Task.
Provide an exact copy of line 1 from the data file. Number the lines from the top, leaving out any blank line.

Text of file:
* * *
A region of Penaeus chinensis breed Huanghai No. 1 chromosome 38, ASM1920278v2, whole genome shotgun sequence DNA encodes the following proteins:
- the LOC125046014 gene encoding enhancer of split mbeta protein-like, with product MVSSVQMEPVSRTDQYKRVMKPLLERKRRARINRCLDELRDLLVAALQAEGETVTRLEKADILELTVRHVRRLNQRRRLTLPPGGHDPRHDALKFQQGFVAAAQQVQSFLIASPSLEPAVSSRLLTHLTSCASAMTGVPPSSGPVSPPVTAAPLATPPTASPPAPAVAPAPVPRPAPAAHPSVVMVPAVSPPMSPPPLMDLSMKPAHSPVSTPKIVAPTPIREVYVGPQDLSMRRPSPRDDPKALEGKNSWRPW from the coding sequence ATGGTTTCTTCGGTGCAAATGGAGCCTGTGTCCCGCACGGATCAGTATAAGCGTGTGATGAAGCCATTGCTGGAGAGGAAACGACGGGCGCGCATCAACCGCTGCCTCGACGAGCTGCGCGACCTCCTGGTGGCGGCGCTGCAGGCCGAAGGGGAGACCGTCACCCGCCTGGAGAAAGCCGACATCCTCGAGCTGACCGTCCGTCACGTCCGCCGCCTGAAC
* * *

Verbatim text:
A region of Penaeus chinensis breed Huanghai No. 1 chromosome 38, ASM1920278v2, whole genome shotgun sequence DNA encodes the following proteins: